Bultmann, of course, for profoundly theological reasons, professed disinterest in “historical Jesus” work. But that’s not really the same thing as the current “mythicist” stance.

      • Geoff Hudson permalink

        Larry, I can’t see how the people who are described as mythicists (Jesus is fictional) can hope to prove it using the very same biblical texts that are used to prove otherwise. Doesn’t it become a merry-go-round of argument? With such arguments, there is no definite proof of Jesus’s existence, or non existence, either way.

      • Geoff: What would count as “definite proof of Jesus’ existence”? For pretty much the entire scholarly guild who work in ancient history, the sort of data that we have (e.g., references to Jesus in texts written ca. 20-25 yrs after his execution and drawing upon personal acquaintances of Jesus) seems pretty strong evidence. It is a mistake to think that it’s all up in the air. That the texts are “biblical” is irrelevant. The historical point is that they’re early and commonly regarded as authentic, with strong textual bases for determining what Paul wrote. There are other data as well, but this will serve by way of illustration. Jesus’ existence just isn’t an issue in scholarship. Only on the internet and among some advocates of the “zombie” notion of the “mythical” Jesus.

      • Geoff Hudson permalink

        Larry, but is that because most scholars have a vested interest in what they have been taught, and they have all had training in a similar traditional fashion, and they like to talk to each other on a similar wavelength?

      • No. Geoff. If you think that, it shows your lack of familiarity with the world of scholarship. Many scholars (and most PhD students!) would seriously LOVE to come up with some radical new idea, some revision of accepted “orthodoxy” in the field, PROVIDED that they could produce sufficient reasons to question current opinion and make their own proposal sufficiently more plausible than alternatives. I’ve done that a couple of times. It can be done, but it rightly takes a serious effort and demonstrated expertise in the relevant data and questions. Simply asking hypothetical questions doesn’t get one very far.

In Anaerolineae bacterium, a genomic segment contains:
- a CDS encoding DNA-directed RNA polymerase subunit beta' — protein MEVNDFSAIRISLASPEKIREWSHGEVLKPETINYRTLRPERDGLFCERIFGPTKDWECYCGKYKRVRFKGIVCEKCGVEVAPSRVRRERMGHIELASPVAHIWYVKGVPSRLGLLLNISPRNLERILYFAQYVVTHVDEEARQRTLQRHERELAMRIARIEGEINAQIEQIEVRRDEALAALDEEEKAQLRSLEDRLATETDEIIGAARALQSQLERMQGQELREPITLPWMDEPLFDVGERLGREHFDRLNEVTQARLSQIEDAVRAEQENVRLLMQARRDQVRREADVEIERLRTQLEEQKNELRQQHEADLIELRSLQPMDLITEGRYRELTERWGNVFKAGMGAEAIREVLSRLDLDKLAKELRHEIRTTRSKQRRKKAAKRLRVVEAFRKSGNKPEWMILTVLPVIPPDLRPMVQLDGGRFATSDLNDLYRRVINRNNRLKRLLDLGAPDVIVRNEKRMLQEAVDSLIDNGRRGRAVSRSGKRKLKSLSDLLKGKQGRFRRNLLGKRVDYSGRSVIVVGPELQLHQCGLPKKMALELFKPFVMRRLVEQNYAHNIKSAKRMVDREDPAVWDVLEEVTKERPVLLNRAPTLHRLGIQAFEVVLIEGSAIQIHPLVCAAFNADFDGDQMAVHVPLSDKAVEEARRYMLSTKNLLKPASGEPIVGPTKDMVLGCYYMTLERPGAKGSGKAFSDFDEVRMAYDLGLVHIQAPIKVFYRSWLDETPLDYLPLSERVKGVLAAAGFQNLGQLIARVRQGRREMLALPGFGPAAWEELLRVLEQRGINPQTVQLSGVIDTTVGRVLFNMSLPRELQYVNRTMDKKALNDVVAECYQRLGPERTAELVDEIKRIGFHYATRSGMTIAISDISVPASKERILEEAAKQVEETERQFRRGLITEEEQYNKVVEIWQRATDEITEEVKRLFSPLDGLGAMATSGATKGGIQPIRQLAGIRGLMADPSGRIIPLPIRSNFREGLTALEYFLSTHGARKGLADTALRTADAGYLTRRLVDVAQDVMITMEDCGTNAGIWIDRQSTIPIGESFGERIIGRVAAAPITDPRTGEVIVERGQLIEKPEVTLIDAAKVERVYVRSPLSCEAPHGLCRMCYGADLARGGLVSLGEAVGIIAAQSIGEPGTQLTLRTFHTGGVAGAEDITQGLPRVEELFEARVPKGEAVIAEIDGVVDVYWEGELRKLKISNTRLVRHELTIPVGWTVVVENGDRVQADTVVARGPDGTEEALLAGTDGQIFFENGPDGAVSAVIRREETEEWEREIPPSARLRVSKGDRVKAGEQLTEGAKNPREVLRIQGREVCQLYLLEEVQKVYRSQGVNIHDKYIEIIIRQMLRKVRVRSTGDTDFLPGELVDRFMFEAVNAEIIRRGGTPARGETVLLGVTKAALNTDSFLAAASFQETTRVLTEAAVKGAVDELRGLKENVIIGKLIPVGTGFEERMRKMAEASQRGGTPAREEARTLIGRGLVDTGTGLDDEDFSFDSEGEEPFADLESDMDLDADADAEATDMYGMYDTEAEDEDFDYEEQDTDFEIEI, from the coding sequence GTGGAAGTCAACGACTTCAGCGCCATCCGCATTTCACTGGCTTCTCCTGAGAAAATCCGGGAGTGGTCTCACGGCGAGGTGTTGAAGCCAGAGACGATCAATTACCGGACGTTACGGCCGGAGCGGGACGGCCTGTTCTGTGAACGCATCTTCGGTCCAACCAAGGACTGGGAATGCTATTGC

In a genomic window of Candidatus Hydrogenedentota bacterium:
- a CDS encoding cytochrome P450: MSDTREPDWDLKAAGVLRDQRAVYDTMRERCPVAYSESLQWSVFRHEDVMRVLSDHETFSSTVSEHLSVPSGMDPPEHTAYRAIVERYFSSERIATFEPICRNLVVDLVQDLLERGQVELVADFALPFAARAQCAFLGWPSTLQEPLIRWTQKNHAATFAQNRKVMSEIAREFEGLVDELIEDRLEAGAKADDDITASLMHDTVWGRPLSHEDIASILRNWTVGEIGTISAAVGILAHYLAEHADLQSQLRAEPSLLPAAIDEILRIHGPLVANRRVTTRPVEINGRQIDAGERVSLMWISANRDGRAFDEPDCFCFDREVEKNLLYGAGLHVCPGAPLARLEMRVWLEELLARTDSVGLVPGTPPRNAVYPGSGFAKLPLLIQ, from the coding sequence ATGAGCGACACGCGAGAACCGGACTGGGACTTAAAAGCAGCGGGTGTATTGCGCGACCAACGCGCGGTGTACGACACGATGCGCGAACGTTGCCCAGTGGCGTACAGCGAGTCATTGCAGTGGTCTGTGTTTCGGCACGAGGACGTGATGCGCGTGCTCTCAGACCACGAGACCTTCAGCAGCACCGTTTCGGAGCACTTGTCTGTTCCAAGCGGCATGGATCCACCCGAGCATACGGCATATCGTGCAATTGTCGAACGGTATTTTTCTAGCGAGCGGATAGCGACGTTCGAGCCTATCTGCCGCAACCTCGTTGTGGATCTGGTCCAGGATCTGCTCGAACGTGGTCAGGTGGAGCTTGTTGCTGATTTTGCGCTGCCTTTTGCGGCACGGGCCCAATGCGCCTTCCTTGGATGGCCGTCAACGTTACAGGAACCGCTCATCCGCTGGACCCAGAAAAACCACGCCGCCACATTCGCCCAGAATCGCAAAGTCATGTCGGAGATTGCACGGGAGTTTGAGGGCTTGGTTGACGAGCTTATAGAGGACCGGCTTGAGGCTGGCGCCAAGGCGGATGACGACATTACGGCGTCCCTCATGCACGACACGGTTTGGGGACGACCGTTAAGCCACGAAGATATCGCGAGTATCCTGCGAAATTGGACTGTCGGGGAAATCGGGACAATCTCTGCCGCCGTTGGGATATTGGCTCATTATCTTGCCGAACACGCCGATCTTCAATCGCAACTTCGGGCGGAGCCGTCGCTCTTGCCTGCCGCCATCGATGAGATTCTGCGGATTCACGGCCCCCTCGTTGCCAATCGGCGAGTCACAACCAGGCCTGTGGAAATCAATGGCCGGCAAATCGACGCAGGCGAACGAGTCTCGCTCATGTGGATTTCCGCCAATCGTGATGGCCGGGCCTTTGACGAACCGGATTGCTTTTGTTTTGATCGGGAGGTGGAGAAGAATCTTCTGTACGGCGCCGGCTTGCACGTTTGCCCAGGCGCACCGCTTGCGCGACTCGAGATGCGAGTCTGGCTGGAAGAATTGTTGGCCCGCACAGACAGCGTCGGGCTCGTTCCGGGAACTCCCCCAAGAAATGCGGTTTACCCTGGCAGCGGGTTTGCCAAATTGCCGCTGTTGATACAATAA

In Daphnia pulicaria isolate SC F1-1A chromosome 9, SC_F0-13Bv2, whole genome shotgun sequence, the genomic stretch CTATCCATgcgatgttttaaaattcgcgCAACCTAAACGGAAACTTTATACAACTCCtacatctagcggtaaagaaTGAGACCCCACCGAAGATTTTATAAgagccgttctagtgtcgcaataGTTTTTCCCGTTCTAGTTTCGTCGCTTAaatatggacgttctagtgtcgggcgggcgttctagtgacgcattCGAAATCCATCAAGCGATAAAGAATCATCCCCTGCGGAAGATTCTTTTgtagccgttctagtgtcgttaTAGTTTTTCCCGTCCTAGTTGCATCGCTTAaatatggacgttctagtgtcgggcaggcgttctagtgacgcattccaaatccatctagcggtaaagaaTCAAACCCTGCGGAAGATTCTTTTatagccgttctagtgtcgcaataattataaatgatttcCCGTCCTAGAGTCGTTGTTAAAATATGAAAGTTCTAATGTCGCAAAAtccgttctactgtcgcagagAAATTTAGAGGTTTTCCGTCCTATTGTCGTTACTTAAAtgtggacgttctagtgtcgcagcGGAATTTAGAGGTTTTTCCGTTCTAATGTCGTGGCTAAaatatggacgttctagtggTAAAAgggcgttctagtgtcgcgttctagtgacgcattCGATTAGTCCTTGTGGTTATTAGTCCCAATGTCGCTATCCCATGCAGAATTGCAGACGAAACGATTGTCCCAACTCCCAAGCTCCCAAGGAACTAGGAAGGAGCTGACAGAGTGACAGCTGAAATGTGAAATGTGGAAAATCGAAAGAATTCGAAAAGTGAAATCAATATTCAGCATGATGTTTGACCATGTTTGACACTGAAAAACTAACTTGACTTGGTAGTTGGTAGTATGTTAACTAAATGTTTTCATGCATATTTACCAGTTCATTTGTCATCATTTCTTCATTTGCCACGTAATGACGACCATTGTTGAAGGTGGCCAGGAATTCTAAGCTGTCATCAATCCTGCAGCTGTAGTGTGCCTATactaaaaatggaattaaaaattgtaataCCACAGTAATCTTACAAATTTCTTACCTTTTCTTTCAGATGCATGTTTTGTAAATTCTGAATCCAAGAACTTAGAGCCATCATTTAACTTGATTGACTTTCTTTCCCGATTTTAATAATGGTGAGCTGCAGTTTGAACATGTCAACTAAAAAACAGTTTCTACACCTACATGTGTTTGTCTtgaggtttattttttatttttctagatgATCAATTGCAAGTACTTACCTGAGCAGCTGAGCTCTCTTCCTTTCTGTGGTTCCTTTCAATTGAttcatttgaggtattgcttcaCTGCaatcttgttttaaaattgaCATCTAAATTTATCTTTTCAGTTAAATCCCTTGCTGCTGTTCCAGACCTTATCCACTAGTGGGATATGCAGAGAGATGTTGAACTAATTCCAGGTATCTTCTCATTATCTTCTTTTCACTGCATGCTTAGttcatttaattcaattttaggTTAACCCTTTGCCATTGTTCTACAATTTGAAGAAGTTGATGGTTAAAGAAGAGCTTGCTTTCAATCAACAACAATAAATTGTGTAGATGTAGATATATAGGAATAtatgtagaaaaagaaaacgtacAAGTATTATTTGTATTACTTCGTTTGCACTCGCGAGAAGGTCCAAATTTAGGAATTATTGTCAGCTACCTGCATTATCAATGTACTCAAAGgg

5. Jim Deardorff permalink

    Please let me put in a partial plug for the mythicists. This is their contention that “The failure of ancient non-Christian writers of the 1st century to mention Jesus shows that he did not exist” (Wikipedia). It was his name being “Jesus” that did not exist until Paul and followers made it so. Hence the dearth of “Jesus” evidence in the 1st century. But thanks to the Gnostic writers of Acts of Thomas, Martyrdom of Isaiah, Gospel of Philip, Testament of Solomon and perhaps more, we can learn that his original name had been Immanuel and/or was not to be uttered. Among other things, this explains why the name “Immanuel” is absent from the early literature except in quoting Isa 7:14,, and even then why the clause “and shall call his name Immanuel” was incorrectly expressed in the passive voice.